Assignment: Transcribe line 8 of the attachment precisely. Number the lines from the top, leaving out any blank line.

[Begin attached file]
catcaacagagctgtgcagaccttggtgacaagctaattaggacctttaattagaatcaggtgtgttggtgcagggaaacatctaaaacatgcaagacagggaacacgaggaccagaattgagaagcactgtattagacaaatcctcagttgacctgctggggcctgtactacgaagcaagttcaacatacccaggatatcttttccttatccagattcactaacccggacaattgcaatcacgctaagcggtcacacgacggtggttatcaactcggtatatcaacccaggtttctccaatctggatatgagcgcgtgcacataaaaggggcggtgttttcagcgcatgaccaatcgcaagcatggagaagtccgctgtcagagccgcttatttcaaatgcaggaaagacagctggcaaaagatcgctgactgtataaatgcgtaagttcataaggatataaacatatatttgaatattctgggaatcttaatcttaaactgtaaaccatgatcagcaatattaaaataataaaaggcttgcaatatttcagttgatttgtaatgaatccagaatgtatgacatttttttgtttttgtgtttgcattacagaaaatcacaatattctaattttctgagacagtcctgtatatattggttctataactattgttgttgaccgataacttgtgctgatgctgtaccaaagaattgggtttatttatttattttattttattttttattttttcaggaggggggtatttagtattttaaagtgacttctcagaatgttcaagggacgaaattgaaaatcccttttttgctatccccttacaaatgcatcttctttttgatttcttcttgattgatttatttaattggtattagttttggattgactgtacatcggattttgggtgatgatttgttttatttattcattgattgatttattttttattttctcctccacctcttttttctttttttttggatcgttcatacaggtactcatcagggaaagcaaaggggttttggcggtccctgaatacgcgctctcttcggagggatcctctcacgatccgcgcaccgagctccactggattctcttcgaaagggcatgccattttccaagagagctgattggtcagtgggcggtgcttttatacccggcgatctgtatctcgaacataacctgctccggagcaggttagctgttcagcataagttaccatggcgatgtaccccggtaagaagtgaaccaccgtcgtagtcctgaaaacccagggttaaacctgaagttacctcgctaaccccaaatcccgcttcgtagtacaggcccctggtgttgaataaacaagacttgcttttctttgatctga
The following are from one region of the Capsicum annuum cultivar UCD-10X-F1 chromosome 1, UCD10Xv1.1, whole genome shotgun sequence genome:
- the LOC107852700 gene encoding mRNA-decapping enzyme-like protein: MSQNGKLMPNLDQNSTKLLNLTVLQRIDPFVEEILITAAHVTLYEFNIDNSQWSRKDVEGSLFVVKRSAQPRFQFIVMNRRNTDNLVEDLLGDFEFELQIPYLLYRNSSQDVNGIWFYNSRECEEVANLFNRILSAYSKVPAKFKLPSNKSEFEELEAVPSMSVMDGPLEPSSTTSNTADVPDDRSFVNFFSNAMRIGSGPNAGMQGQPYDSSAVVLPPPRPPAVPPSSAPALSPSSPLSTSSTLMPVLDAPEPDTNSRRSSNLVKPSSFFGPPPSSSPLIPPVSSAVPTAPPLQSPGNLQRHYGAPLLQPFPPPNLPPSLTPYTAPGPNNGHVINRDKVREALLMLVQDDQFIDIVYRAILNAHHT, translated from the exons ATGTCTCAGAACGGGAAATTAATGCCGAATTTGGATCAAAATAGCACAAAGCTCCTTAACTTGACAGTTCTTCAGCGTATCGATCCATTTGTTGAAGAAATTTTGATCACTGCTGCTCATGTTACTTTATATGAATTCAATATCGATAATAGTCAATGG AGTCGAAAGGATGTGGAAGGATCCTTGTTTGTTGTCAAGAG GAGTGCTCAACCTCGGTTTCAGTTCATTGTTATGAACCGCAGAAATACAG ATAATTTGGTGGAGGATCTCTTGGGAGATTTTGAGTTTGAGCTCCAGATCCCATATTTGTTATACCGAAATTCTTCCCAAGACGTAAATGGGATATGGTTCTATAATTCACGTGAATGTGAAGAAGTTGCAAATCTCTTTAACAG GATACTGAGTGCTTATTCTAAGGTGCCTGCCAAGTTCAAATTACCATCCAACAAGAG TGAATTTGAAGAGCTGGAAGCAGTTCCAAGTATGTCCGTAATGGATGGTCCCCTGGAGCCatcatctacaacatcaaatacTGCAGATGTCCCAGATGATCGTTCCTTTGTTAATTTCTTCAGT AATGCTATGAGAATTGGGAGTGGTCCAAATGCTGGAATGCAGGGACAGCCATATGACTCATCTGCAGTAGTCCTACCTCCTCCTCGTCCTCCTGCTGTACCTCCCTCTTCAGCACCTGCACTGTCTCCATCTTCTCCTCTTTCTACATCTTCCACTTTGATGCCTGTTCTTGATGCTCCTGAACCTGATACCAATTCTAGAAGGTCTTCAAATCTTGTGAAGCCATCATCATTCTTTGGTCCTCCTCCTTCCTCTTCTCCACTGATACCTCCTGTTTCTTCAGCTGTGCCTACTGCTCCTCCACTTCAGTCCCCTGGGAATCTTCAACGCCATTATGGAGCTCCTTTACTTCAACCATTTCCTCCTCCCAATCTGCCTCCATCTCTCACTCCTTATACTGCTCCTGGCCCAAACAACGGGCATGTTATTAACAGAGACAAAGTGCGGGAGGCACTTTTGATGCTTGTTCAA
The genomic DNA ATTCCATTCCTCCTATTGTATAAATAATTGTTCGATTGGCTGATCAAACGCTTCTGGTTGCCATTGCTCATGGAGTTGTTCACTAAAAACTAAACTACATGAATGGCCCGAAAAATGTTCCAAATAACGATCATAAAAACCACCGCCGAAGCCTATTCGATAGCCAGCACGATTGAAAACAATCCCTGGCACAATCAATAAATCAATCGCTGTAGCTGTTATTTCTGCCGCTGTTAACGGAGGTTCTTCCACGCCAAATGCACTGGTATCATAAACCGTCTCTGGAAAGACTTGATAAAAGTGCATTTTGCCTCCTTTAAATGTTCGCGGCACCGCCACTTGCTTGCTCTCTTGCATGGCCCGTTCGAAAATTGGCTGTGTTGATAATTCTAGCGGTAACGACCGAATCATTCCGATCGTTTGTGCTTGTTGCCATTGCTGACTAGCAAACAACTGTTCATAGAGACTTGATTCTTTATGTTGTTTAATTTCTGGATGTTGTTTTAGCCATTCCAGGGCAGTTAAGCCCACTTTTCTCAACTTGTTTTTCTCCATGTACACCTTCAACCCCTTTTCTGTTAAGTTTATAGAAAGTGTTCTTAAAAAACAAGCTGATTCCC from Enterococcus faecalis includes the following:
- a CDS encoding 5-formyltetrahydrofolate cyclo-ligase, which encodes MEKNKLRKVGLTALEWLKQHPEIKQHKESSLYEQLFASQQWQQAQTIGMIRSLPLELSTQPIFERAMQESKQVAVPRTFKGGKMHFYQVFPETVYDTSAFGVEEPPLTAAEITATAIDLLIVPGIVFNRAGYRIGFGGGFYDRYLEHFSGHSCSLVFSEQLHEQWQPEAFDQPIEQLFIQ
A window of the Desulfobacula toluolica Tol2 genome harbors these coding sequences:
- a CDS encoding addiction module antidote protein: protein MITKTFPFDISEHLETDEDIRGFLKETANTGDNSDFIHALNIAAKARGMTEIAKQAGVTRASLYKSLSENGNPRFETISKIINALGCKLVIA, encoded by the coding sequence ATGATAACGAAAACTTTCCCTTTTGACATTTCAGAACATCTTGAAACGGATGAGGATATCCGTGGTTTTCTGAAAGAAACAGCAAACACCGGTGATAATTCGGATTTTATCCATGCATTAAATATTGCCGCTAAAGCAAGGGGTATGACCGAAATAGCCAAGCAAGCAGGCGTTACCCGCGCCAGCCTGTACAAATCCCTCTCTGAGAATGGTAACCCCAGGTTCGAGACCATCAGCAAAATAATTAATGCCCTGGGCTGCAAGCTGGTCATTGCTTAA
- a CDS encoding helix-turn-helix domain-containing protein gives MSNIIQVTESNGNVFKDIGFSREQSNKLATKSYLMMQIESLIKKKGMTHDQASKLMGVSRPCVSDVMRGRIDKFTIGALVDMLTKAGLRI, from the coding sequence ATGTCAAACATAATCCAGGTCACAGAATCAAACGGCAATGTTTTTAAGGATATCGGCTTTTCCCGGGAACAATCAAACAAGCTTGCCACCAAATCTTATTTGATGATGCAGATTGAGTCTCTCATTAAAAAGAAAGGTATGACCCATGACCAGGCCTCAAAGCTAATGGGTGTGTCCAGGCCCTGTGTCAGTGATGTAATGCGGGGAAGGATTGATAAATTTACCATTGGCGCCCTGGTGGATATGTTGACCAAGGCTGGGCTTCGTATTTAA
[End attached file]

- a CDS encoding helix-turn-helix domain-containing protein gives MSNIIQVTESNGNVFKDIGFSREQSNKLATKSYLMMQIESLIKKKGMTHDQASKLMGVSRPCVSDVMRGRIDKFTIGALVDMLTKAGLRI, from the coding sequence ATGTCAAACATAATCCAGGTCACAGAATCAAACGGCAATGTTTTTAAGGATATCGGCTTTTCCCGGGAACAATCAAACAAGCTTGCCACCAAATCTTATTTGATGATGCAGATTGAGTCTCTCATTAAAAAGAAAGGTATGACCCATGACCAGGCCTCAAAGCTAATGGGTGTGTCCAGGCCCTGTGTCAGTGATGTAATGCGGGGAAGGATTGATAAATTTACCATTGGCGCCCTGGTGGATATGTTGACCAAGGCTGGGCTTCGTATTTAA